Weir’s Visnic named all-state swimmer
MORGANTOWN — Championship Friday at the West Virginia University Natatorium brought medals of gold to Weir High’s Wil Visnic and Wheeling Park’s Charles Schellhase.
Visnic, a senior, swam a 1:48.12 to be crowned state champion in the 200-yard freestyle, topping second-place Schellhase in the event by 2.2 seconds. Visnic later also finished second in the 100 butterfly.
Schellhase, a junior, won the 500-yard freestyle going away, as his 5:01.51 was 7.29 seconds faster than his nearest competitor, George Washington High’s Robbie Hageboeck. Schellhase is the first individual boys champion in Wheeling Park’s history, coach Patrick Durkin said.
Both swimmers were named all-state for their performances.
Weir High coach John McGowan said the friendly rivalry – and respect – that has formed between Visnic and Schellhase over the past few years has led both to be better swimmers.
“Wil and Chuckie Schellhase have really formed a good bond and a good rivalry — they push each other, and in this sport, you always do your best when someone is pushing you,” McGowan said. “It’s been fun to watch the two of them compete in dual meets, OVACs, regionals and at states. I’m glad to see both of them earn state championships.”
Overall, Park finished third in the team event, riding Schellhase’s swims – he set a school record in the 200 free — and the work of junior Caleb Lucas, who finished third in the 100 free at 49.9, breaking the school record in the process. Lucas also finished eighth in the 200-yard individual medley at 2:13.3.
George Washington won the team competition, followed by Parkersburg High School.
Wheeling Park’s Durkin said his swimmers gave their all Friday.
“We really can’t be disappointed with two third-place finishes today,” he said of his boys and girls squads. “We swam hard, gave it our all, set a number of personal bests and even broke a couple school records. It was a great season and I’m very proud of all we’ve accomplished. We just ran into some teams (Friday) that had swimmers determined to win.”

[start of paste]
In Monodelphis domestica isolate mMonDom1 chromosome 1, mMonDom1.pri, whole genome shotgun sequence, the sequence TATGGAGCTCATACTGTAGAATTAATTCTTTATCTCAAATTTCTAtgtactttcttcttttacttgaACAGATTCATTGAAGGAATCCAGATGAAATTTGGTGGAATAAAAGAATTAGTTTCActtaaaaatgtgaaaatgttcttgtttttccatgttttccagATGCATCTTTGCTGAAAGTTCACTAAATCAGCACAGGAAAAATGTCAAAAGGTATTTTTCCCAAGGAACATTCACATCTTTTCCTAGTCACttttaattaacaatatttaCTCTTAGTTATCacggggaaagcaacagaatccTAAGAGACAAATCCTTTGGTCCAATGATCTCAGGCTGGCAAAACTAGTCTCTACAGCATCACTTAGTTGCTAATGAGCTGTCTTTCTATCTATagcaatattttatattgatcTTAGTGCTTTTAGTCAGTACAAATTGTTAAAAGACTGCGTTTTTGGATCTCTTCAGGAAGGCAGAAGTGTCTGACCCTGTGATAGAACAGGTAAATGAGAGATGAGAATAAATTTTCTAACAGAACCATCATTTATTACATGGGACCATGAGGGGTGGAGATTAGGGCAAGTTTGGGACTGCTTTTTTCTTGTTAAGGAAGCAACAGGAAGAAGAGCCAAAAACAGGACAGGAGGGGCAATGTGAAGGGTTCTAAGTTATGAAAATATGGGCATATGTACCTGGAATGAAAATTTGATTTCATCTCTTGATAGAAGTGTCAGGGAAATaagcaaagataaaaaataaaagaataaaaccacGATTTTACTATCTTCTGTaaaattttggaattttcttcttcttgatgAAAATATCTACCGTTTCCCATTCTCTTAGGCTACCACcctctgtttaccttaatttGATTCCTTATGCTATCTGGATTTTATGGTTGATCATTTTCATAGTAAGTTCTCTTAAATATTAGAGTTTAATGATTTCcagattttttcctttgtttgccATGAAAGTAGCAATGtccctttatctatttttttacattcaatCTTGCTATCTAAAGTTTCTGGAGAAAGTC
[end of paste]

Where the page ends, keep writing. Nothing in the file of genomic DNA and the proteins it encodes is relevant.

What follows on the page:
He also commended Schellhase for all his hard work during the swim season. “Chuckie was motivated this year, he worked hard, he pushed himself and it paid off. I could not have asked any more from him than what he gave this season.”
Other Park finishers included junior Alex Dague, sixth in the 100-yard breaststroke at 1:06.14 and 12th in the 200 IM; the 200 freestyle relay team of Lucas, Manaved Kuttan, Nicholas DeFazio and Schellhase finished sixth; and the 200 medley relay of Devanand Kuttan, Dague, Max Kellas and Manaved Kuttan finished eighth.
Other local finishers
John Marshall’s Creed Kidney turned in the performance of the day with his seventh-place finish in the 200 free at 1:57.53, dropping a handful of seconds. He gave so much during his swim that he had to be helped from the pool. Kidney dropped more than 11 seconds during the two-day event.
Brooke High saw a number of swimmers score in the championship finals, with Noah Horvath picking up a fifth-place finish in the 100 back at 1:00.12 and a sixth in the 200 IM at 2:11.64. Teammate Ethan Robey placed fifth in the 500 freestyle at 5:20.29 and 10th in the 100 breast, 1:09.02. The 200 medley relay team of Horvath, Robey, Joe Siudak and Anthony Taylor placed seventh in 1:51.31. Brooke finished tied for 11th place overall.
Along with Visnic’s placings, Weir said Michael Miller place eighth in the 100 breast at 1:08.05, and the 200 free relay team of Visnic, Boston Beatty, Miller and Chris Hoover placed 11th. Weir finished in a solid 10th.
McGowan said Visnic’s teamwork and leadership will be hard for the team to replace.
“He’s a tremendous worker, and he’s very much been a team player,” McGowan said of Visnic. “He’s swam basically every event for us except the breaststroke, and he’s never questioned why we’ve placed him in an event. He’s the one that if I had a spot I needed to fill, I could put him there and he would never say a word about it. … He does everything you ask of him.
“Wil qualified for states in two individual events as a freshman, junior and senior, and during his sophomore year, we needed him to swim relays, so he only swam one event at states. How do we replace that? We can’t — it would take four or five swimmers to replace him. He’s a team leader, and the other swimmers always look to him. You can never replace that.”